In 2013, Emma Stibbon travelled to both ends of the earth: from Rothera on the Antarctic Peninsula to Svalbard in the High Arctic. From these expeditions she brought back experiences that took shape as monumental, evocative portraits of icebergs, records of an already vanishing world.
Nancy Campbell visited Emma Stibbon’s studio in Spike Island, Bristol, to learn more about her work.
You call yourself an ‘artist explorer’. How have your travels in the polar regions affected your sense of landscape?
Expeditions have always intrigued me. Actually being somewhere and experiencing a place, especially when it’s undergoing some kind of dynamic transition, is important to me. My interest is in landscapes that display evidence of erosion or a sign of how they’ve come into being, I want to try and capture that.
My first trip to Antarctica in 2005 was extraordinary: watching the full cycle of ice moving and calving into bergs right in front of me; learning about massive ice sheets snapping off, like the Larsen ice shelf; I’ve been committed to it as a project ever since.
Recently I’ve participated in two fieldwork voyages: I sailed for five weeks with the Royal Navy on HMS Protector down the Antarctic Peninsula reaching Rothera research station which lies 67 degrees south, the furthest south I have been. Then in June I joined an expedition in the Arctic, with the arts organisation Arctic Circle: we tracked up the west coast of Svalbard for three weeks. One of the reasons I decided to make these trips was to observe the ice sheets and glaciers of the Arctic and the Antarctic Peninsula. Being able to witness these vast, icy expanses provoked me to consider the beauty and ultimate frailty of the Polar regions.
Can you tell me about the drawings that emerged from these expeditions, which will be exhibited in Berlin?
I am making a series of large-scale drawings looking at the complex physical shapes of icebergs – I want to record their identity despite the fact they are changeable and melting. I’m trying to pin down their presence at one moment in time, suggest how the apparently permanent can be so fragile.
Ice is something monumental and solid, but then glaciers move very slowly, imperceptibly but definitely, whether they’re receding or advancing. The effects in Antarctic and Arctic waters reminded me of the Impressionists’ work – you can’t quite decide on reflection, substance and atmospherics, where things are spatially. In these drawings I want to suggest that what you’re seeing is only a small part of something, like the 90 percent of the iceberg that is out of view.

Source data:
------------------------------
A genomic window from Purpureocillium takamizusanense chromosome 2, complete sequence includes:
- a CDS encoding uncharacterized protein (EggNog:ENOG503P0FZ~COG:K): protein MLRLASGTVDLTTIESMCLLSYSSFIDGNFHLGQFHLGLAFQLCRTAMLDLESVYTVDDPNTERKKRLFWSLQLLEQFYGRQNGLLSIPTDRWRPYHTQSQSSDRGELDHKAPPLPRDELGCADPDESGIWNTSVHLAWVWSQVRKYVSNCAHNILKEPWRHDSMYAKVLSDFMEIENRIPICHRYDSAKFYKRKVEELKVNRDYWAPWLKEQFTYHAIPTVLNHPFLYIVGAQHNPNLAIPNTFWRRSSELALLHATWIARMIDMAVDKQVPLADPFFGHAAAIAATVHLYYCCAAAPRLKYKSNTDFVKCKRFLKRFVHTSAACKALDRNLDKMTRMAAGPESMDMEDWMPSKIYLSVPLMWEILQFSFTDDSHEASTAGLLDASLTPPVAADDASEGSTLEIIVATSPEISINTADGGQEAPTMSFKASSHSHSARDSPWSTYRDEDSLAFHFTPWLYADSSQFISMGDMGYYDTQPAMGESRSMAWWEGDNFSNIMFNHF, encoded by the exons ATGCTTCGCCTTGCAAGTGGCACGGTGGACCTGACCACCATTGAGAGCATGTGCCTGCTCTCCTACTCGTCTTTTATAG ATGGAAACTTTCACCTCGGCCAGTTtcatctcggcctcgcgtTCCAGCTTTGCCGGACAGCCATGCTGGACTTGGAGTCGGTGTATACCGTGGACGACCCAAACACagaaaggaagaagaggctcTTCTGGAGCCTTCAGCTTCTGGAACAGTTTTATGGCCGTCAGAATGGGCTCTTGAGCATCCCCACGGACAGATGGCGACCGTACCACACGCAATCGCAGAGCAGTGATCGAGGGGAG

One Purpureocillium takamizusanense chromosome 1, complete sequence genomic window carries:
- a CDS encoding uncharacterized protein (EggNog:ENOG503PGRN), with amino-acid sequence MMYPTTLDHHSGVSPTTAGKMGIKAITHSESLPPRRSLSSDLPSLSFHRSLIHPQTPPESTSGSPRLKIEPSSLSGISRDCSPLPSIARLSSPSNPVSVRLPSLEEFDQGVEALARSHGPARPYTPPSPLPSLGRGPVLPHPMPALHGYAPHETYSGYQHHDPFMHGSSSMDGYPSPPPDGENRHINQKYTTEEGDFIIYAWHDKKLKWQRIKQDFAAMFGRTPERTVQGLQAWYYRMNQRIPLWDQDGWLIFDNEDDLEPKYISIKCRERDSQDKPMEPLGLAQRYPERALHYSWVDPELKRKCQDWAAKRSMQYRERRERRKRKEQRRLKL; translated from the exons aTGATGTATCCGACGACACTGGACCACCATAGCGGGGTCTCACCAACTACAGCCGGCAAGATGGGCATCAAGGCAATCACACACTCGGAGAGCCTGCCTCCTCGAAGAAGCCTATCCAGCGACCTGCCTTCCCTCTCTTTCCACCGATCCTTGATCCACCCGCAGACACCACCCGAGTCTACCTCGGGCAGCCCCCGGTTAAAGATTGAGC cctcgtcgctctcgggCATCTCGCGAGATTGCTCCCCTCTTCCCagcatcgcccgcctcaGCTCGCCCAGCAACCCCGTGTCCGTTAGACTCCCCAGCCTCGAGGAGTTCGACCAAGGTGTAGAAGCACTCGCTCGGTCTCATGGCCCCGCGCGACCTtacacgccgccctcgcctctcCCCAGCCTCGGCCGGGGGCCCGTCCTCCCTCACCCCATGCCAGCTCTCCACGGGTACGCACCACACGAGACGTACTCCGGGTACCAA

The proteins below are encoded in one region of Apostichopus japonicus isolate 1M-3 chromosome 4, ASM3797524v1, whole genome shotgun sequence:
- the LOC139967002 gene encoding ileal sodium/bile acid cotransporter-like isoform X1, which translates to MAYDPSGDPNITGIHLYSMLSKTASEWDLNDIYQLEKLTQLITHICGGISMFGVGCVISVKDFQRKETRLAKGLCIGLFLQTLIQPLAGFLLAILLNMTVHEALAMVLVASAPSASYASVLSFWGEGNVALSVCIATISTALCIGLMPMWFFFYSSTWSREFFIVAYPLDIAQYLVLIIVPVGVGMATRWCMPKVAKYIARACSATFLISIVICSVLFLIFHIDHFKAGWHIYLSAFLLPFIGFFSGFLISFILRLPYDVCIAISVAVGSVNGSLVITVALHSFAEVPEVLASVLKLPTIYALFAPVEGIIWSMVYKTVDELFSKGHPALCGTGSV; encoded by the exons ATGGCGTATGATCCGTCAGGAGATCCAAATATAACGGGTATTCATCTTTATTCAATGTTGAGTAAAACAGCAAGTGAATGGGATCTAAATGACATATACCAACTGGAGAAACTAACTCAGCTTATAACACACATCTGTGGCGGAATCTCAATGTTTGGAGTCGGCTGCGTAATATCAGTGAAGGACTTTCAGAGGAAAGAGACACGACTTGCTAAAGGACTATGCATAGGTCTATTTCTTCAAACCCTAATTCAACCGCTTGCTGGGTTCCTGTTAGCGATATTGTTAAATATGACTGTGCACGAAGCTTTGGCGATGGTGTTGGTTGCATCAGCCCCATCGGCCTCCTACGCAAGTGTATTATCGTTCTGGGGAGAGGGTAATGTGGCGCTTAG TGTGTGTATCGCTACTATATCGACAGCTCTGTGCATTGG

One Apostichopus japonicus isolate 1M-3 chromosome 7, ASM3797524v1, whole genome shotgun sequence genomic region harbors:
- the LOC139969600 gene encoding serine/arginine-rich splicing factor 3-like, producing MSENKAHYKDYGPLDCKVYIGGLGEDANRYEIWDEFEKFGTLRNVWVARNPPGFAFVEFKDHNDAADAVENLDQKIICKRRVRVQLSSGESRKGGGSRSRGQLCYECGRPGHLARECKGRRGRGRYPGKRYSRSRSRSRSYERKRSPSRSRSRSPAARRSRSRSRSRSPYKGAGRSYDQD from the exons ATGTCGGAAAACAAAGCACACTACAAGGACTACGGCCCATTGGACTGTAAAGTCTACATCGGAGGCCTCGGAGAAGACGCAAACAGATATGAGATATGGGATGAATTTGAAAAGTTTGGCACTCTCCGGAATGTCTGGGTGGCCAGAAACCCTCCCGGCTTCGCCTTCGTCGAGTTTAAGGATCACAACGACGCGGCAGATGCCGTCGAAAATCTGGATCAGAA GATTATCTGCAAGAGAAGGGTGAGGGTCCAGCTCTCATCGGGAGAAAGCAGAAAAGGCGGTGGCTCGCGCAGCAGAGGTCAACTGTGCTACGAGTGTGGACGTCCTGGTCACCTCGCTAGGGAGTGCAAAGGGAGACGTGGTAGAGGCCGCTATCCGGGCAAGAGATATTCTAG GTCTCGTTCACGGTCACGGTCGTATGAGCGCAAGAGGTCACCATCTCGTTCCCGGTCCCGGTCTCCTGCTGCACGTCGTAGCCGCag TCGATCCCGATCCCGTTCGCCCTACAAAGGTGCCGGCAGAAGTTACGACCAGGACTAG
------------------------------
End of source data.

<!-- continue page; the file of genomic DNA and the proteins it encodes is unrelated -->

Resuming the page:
How does your work respond to climate change?
Although my work is intended as an aesthetic response there is often a political underpinning indicating an unstable terrain. My interest in location is often triggered by background research, for example a recent published scientific assessment of future sea level rise from ice sheet melt highlights 'a conceivable risk of forced displacement of up to 187 million people within this century'. Polar ice melt is an urgent issue, many coastlines and islands are disappearing under water. I want the work to draw the audience into the debate so that a viewer might start to think about what ice is exactly, and where we are heading.
How can an artist connect the public with these remote places?
Most people will never get the opportunity to experience these extraordinary, fragile landscapes. I would like my work to be an immersive experience for the audience. Traditionally artists engaging with the Sublime would allow the viewer to gaze at the danger from a position of safety, my interest is to invite the viewer to enter the frame through the composition and material construction of the pictorial space.
What role can a contemporary artist play in documenting these environments through drawing, especially with so many advanced digital technologies for recording data?
Visual recording has always been important to polar science; in the days before photography, expeditions would have needed an artist for recording observations but now of course modern technologies produce a much more profoundly accurate record. So is there any point in a contemporary artist attempting to record a landscape through drawing? I believe that a human response to place is still meaningful, that the tactile quality of drawing connects with people on an emotional, visceral level. The process of drawing fascinates me; the correspondence between media and subject is central to my struggle to equate an experience with a drawn mark. I often draw with media that is friable or fragile, such as chalk on blackboard to try to connect the elusiveness of the subject in the material fabric of the work. For me the act of drawing has almost magical qualities, allowing me to connect the physical world with memory.
Emma Stibbon RA was selected for an Artist’s Placement with HMS Protector and the Royal Navy, organized by Scott Polar Research Institute (10 Feb – 15 March 2013) and by The Arctic Circle for their Summer 2013 expedition to Svalbard (14 June – 2 July 2013).
The exhibition, Ice Mirage, will be shown at Galerie Bastian in Berlin from 16th Jan to 28th March 2015.
Header image: Bergs (trio) 2014 Watercolour, graphite and aluminium powder, 152.5 x 198.5 cm
Nancy Campbell's poetry and artist’s books are a response to the coastal communities of Northern Europe and the Arctic. Since working as Writer in Residence on the remote island of Upernavik in Northwest Greenland in 2010, Nancy has undertaken residencies in Iceland, Denmark, the US and the UK, where she is currently Visual and Performing Artist in Residence at Lady Margaret Hall, University of Oxford. Her critical writing is widely published and she is the editor of international contemporary art magazine Printmaking Today.
Nancy has previously written about the work of Emma Stibbon for The Island Review.